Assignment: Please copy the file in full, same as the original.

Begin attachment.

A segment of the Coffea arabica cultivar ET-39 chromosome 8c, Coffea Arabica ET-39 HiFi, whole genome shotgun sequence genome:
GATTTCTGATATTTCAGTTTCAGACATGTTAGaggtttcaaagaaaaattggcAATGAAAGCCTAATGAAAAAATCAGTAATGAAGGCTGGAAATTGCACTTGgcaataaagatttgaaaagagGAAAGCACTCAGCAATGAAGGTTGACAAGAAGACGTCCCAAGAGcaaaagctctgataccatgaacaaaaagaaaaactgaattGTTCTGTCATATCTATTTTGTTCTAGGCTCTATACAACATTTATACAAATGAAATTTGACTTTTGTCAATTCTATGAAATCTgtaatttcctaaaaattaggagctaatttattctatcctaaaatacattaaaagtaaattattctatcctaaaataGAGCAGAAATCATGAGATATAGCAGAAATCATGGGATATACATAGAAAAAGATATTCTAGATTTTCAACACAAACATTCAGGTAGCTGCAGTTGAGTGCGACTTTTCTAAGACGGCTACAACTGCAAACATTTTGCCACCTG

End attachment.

A segment of the Coffea arabica cultivar ET-39 chromosome 8c, Coffea Arabica ET-39 HiFi, whole genome shotgun sequence genome:
GATTTCTGATATTTCAGTTTCAGACATGTTAGaggtttcaaagaaaaattggcAATGAAAGCCTAATGAAAAAATCAGTAATGAAGGCTGGAAATTGCACTTGgcaataaagatttgaaaagagGAAAGCACTCAGCAATGAAGGTTGACAAGAAGACGTCCCAAGAGcaaaagctctgataccatgaacaaaaagaaaaactgaattGTTCTGTCATATCTATTTTGTTCTAGGCTCTATACAACATTTATACAAATGAAATTTGACTTTTGTCAATTCTATGAAATCTgtaatttcctaaaaattaggagctaatttattctatcctaaaatacattaaaagtaaattattctatcctaaaataGAGCAGAAATCATGAGATATAGCAGAAATCATGGGATATACATAGAAAAAGATATTCTAGATTTTCAACACAAACATTCAGGTAGCTGCAGTTGAGTGCGACTTTTCTAAGACGGCTACAACTGCAAACATTTTGCCACCTG